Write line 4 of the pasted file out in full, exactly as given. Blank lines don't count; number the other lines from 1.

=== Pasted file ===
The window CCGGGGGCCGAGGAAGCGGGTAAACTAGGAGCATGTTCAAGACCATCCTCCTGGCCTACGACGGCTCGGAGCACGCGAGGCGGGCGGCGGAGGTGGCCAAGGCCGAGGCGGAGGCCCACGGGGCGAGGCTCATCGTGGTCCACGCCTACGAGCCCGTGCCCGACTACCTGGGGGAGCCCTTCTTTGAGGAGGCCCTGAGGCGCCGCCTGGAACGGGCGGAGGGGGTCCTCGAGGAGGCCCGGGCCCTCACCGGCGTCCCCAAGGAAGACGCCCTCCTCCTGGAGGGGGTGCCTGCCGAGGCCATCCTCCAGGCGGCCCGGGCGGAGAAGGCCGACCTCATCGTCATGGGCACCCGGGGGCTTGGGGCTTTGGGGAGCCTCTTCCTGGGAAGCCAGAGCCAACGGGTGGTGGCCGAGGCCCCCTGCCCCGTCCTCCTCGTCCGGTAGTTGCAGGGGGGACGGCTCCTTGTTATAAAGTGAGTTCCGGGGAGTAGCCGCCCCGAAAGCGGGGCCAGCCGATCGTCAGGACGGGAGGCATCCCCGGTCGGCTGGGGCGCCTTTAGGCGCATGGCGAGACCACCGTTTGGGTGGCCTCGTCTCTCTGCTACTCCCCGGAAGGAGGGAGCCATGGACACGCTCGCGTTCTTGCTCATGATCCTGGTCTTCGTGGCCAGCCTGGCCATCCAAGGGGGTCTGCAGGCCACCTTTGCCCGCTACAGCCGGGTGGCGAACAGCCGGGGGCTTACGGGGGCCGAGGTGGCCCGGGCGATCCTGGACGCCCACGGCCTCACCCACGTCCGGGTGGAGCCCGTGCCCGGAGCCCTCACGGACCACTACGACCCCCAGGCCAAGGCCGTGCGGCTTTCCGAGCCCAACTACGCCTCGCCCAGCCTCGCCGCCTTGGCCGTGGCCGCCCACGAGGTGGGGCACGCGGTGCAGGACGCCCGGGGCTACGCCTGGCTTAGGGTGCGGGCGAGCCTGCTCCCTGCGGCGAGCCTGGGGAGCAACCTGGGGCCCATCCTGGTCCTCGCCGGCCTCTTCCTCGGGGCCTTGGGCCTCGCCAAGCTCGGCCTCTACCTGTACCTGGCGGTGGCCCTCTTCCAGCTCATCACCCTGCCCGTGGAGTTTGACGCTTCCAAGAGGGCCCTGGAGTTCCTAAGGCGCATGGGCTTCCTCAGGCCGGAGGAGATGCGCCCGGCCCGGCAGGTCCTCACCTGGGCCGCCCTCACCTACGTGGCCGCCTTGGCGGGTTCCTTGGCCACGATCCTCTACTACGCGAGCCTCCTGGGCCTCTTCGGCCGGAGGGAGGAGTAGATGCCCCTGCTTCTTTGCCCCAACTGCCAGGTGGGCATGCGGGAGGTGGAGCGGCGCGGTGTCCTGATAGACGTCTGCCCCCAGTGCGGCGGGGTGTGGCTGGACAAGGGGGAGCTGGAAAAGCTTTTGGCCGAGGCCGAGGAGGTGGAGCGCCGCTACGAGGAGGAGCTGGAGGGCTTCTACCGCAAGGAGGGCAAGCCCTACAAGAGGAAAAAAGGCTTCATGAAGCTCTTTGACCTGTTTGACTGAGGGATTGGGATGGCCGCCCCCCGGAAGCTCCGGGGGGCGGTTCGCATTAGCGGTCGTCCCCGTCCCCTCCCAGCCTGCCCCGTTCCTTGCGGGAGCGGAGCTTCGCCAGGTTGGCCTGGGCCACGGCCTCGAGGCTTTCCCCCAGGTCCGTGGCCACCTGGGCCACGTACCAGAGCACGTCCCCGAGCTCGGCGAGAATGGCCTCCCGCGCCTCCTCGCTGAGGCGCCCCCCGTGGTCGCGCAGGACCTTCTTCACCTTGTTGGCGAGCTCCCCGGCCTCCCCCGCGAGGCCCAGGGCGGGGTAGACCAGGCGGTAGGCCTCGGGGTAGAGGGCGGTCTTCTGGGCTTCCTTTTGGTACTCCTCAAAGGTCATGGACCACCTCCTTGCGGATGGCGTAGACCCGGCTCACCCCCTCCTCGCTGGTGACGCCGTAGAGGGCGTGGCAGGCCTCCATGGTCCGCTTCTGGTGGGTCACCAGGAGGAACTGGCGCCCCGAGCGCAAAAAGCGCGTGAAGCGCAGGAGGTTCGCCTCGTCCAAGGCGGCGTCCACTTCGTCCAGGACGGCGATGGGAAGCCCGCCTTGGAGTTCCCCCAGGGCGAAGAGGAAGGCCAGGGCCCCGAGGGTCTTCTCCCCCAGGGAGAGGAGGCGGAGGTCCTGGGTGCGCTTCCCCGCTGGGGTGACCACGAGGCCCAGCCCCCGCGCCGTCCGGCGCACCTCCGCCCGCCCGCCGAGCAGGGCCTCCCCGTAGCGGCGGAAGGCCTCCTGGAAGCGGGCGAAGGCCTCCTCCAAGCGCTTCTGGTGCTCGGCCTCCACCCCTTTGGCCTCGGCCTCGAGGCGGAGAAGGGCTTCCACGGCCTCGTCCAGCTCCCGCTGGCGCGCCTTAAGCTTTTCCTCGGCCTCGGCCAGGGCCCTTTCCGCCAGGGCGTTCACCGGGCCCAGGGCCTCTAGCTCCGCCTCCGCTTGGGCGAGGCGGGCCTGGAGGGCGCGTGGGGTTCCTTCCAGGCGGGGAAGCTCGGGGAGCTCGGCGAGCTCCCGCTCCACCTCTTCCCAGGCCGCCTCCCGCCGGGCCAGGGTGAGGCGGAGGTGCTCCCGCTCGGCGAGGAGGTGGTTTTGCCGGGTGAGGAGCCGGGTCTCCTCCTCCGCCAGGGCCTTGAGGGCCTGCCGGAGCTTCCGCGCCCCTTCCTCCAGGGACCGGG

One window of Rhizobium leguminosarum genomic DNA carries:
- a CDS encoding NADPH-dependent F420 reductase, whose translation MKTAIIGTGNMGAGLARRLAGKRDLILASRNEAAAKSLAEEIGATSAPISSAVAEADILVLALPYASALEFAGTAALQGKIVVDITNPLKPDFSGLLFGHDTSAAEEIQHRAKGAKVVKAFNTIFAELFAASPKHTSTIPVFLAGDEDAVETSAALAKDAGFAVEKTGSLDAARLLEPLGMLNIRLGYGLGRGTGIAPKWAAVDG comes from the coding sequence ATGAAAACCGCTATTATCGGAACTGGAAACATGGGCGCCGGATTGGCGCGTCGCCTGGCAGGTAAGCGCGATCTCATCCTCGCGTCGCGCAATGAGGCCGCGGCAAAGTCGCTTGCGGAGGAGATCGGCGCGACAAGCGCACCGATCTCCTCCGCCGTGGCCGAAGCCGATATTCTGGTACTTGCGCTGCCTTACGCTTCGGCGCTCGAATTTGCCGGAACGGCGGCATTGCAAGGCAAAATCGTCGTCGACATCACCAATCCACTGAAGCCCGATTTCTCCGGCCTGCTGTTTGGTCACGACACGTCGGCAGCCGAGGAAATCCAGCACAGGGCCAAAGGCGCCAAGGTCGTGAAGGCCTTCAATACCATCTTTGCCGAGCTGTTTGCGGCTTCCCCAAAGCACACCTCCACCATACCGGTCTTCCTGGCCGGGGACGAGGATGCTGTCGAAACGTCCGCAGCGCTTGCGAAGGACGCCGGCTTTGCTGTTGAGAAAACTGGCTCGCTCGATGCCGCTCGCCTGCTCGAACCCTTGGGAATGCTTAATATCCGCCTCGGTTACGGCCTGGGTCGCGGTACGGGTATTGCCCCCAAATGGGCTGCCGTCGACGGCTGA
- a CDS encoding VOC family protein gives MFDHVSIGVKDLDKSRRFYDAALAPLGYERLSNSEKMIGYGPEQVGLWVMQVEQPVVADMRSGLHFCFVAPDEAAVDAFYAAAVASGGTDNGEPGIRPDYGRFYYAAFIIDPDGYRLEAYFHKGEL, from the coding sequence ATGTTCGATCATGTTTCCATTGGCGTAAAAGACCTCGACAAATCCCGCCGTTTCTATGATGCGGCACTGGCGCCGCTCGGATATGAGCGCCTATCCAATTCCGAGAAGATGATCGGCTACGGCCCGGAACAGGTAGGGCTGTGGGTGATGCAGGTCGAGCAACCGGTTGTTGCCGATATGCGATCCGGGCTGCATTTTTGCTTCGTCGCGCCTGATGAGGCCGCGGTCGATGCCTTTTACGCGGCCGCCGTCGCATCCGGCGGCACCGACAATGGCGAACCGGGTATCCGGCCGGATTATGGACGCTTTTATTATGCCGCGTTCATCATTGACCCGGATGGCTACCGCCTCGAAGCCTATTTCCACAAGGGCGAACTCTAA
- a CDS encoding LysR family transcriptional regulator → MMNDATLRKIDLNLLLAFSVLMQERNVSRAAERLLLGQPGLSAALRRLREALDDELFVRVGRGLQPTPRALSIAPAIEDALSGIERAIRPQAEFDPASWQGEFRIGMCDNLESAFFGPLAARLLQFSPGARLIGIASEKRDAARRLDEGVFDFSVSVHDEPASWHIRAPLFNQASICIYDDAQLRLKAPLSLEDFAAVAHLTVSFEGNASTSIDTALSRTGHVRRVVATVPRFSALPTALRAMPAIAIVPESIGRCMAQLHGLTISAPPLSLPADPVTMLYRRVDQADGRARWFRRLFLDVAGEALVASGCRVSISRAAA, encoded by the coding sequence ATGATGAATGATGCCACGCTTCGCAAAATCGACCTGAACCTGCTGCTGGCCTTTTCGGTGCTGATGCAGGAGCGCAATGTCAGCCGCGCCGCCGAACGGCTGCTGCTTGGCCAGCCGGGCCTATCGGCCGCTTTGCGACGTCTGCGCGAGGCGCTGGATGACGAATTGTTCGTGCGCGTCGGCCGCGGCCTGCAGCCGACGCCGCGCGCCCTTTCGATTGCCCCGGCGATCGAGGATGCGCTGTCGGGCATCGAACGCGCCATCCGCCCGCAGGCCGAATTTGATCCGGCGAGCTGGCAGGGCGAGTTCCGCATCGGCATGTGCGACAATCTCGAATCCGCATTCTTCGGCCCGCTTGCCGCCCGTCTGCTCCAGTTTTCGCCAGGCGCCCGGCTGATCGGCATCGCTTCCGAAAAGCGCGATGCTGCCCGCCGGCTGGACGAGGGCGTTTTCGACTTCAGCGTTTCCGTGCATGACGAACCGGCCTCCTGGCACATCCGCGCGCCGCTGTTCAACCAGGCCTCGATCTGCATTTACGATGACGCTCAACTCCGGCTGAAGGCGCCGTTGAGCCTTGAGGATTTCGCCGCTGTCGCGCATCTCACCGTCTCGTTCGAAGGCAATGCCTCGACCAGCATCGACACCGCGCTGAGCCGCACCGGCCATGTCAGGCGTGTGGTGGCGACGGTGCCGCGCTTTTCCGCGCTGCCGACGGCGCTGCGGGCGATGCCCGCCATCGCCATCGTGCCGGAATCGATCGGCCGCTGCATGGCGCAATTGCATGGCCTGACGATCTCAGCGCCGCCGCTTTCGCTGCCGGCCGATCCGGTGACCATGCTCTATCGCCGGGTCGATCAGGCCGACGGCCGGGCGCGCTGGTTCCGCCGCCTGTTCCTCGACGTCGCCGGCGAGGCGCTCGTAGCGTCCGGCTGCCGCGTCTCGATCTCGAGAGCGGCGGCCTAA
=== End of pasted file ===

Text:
- a CDS encoding VOC family protein gives MFDHVSIGVKDLDKSRRFYDAALAPLGYERLSNSEKMIGYGPEQVGLWVMQVEQPVVADMRSGLHFCFVAPDEAAVDAFYAAAVASGGTDNGEPGIRPDYGRFYYAAFIIDPDGYRLEAYFHKGEL, from the coding sequence ATGTTCGATCATGTTTCCATTGGCGTAAAAGACCTCGACAAATCCCGCCGTTTCTATGATGCGGCACTGGCGCCGCTCGGATATGAGCGCCTATCCAATTCCGAGAAGATGATCGGCTACGGCCCGGAACAGGTAGGGCTGTGGGTGATGCAGGTCGAGCAACCGGTTGTTGCCGATATGCGATCCGGGCTGCATTTTTGCTTCGTCGCGCCTGATGAGGCCGCGGTCGATGCCTTTTACGCGGCCGCCGTCGCATCCGGCGGCACCGACAATGGCGAACCGGGTATCCGGCCGGATTATGGACGCTTTTATTATGCCGCGTTCATCATTGACCCGGATGGCTACCGCCTCGAAGCCTATTTCCACAAGGGCGAACTCTAA